And yet, what does the judgment of the gospel writer have to teach us about our own questions? Are there times when we too shape a question that sounds more altruistic than it really is? Do we betray ourselves and our communities with assumptions we have not examined fully? If Jesus is not saying that the poor do not matter, which, he isn’t, then what is he saying about the nature of extravagance, about what time it is, about our attention to the moment and what it requires?
Judas may be, as John says a thief. But we know two thieves will be on Jesus’ right and his left, hanging beside him at his crucifixion. They will each choose different paths, and even if we know the future for Judas, we know ours is still open.
The season of Lent invites us to look more deeply at what really drives us. It offers us the opportunity to turn away from self-deception and choose honesty and ultimately health and wholeness in our lives. It invites us to be courageous in self-awareness, trusting that goodness meets us on the other side, that righteousness is a gift offered freely to us.
So there’s Judas. And Martha is here in the room, and so is Lazarus. Martha is serving. What a beautiful thing she is doing! If we pay attention to the original language we’ll know she is being a deacon. She is ministering to others in the room. What she does allows the beauty that is revealed in the story to unfold.
This happens all the time, of course. There are people in this room this morning who quietly make things better for others. They don’t need a lot of attention. They may not even want attention. But they go about quietly serving, giving, blessing others. They’ve washed linens, prepared flowers and candles and music. They pass out worship aids and quietly offer a hymnal opened to the right page to someone who doesn’t quite have our way of doing things down yet. And, you know, sometimes it is worth our noticing. It is worth paying attention to the goodness that surrounds us—especially in those moments in history when it seems there is so little of it.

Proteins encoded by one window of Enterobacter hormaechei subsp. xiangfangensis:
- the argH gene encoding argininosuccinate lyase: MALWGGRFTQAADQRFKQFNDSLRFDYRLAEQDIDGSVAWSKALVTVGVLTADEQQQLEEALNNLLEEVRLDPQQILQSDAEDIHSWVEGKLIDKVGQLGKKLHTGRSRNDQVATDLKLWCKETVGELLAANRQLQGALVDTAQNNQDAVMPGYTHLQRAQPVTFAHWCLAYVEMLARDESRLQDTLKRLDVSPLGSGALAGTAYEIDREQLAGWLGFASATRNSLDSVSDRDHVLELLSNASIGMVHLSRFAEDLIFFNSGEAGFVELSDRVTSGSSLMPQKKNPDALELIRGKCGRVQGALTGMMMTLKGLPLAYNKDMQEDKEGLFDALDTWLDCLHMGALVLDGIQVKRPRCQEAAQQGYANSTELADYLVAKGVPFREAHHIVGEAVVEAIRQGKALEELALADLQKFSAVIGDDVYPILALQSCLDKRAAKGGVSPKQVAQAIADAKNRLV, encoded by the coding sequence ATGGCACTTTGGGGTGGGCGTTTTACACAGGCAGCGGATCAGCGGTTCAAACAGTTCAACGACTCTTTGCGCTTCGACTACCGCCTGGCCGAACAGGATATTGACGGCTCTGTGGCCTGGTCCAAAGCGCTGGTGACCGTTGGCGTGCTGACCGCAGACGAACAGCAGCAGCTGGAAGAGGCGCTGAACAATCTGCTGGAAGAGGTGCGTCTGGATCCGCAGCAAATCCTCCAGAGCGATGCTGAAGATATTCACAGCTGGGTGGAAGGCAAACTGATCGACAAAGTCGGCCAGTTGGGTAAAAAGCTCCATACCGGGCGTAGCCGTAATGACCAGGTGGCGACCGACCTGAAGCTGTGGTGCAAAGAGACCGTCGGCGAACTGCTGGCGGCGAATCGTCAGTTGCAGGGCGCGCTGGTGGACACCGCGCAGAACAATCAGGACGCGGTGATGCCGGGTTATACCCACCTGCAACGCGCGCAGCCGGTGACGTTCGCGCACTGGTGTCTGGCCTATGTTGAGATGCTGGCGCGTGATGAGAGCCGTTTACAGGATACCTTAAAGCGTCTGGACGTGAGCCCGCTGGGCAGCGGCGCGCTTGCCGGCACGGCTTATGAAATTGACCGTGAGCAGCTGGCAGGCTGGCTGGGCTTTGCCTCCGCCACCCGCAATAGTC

Which brings us to Lazarus. Lazarus is a problem for some. To put it more succinctly, that Lazarus is in the room at all is a problem. He was supposed to be dead, and his presence now in the room where Mary and Martha were mourning and Jesus wept is a problem for Jesus’ enemies. They will go out and plot Lazarus’ death along with Jesus’ in short order. And, yet, he is alive. He is at the table, eating and drinking, his life given back to him. Imagine the energy he has—this one who shouldn’t have survived, but did. Surely his presence bursts like a beautiful spring day filled with color and fragrance.